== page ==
Psychiatric Genetics Mapping Genotype to Phenotype
This months Public Library of Science Biology Journal features an interesting essay by Kevin J. Mitchell, tying together the fields of neurodevelopment, epigenetics and genetics.
What makes some people neurotic or schizophrenic or right-handed or fearless? Are these behavioural differences caused by literal differences in how individuals’ brains are wired? If so, what causes those differences?
This age-old question of nature versus nurture can be recast in more realistic terms based on our modern understanding of genetics, development, and neuroscience. The challenge in this area is to understand how genotype is mapped to phenotype, not just in terms of the average effects of single genes across populations but also in terms of their combined effects in shaping the phenotypes of individuals.
In genetics, genotype is the part of an person’s genes which contributes to determining a particluar trait , while phenotype refers to the actual manifestation of a trait, such as size, eye color, or handedness of an individual.
Why do some identical twins behave differently from each other? Obviously, environmental factors (nurture) play a role, but psychiatric geneticists see a deeper level of complexity:
Monozygotic twins in humans, and genetically identical organisms in other species, show considerable phenotypic variability. This phenotypic variability can be continuous or dichotomous and is observed for behavioural traits and psychiatric disorders and also for anatomical phenotypes including neuronal connectivity. This is true even in animal studies where the external environment and even the intra-uterine environment have been controlled as carefully as possible, suggesting an intrinsic source of variability.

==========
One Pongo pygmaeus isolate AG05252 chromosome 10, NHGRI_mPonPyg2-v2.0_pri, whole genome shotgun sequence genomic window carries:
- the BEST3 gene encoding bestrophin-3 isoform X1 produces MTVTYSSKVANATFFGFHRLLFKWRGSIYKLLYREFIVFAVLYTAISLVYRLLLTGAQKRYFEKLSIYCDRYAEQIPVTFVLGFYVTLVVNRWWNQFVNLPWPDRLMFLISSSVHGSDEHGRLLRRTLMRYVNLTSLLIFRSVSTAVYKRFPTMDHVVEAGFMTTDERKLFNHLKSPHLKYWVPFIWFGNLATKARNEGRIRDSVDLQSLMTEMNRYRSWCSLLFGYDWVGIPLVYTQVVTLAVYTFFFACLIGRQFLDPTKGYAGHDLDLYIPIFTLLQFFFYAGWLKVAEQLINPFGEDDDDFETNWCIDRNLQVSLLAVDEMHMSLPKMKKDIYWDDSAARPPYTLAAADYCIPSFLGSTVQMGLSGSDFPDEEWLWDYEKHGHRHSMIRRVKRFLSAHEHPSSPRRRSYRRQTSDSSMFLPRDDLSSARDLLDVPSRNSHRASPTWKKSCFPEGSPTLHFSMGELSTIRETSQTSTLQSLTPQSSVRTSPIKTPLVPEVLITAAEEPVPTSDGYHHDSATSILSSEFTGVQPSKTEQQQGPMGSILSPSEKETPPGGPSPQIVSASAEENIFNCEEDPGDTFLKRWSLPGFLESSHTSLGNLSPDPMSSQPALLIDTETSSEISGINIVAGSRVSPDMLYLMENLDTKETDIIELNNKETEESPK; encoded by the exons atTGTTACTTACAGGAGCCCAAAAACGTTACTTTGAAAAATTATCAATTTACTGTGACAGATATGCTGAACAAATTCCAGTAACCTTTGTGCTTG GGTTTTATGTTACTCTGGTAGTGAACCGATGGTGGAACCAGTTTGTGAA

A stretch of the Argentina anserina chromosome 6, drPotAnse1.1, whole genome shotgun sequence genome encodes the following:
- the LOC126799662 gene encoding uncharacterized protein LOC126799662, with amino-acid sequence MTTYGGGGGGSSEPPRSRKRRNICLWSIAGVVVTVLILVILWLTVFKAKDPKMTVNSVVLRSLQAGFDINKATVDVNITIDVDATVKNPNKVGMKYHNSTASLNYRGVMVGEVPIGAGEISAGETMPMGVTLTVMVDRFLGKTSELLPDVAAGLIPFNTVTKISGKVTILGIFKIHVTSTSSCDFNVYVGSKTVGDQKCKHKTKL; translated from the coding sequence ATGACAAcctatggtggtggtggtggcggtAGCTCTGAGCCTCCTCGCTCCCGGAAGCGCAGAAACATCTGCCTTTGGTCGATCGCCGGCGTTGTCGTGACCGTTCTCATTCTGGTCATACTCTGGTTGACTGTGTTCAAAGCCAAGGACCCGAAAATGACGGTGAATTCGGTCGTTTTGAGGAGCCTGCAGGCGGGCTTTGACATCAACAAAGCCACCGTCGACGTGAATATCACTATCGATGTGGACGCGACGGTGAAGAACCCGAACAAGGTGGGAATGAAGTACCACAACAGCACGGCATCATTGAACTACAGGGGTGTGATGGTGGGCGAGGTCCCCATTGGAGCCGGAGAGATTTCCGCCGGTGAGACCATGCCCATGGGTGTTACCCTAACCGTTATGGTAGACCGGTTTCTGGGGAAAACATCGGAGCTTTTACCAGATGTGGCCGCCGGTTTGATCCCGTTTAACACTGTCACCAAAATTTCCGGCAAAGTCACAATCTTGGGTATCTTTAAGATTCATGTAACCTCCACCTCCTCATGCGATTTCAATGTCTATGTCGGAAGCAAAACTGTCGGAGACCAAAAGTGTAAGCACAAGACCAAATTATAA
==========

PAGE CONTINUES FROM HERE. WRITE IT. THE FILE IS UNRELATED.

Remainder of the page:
The Epigenetic Landscape
To explain this variability, epigenetic differences have been proposed as one mechanism. Epigenetics is the study of methods of biological inheritance which do not directly relate to the inheritance of collections of genes, and also to reversible, heritable changes in gene regulation that occur without a change in genotype.
Waddington’s “epigenetic landscape” provides an elegant illustration of the nonlinear relationship between genotype and phenotype. An organism, represented by a ball, moves through developmental time over an undulating landscape with a number of valleys representing potential phenotypic end points.
The shape of this epigenetic landscape is determined by the organism’s genotype, with the effects of individual genes (or combinations of genes) acting to increase or decrease the likelihood of passage into any particular valley. While these genotypic effects (importantly including sex effects) determine the probability of various phenotypes, the precise phenotype that actually emerges in an individual is also influenced by small random variation at any of a number of developmental “choice points” that can push an organism into a particular phenotypic valley, from which it becomes increasingly difficult to emerge. Environmental perturbations at these critical stages can have similar effects, depending on the underlying susceptibility to them (modelling gene environment interactions)
The test for neurodevelopmental and psychiatric geneticists is to develop techniques that take all these aspects into consideration in their attempts to map from genotype to anatomical and physiological phenotypes and further to behavioral and cognitive traits. Whichever approaches are taken, researchers have begun to understand that to grasp psychological traits origins, they need to keep sight of the trajectories of neurological development, in addition to the resulting individual traits.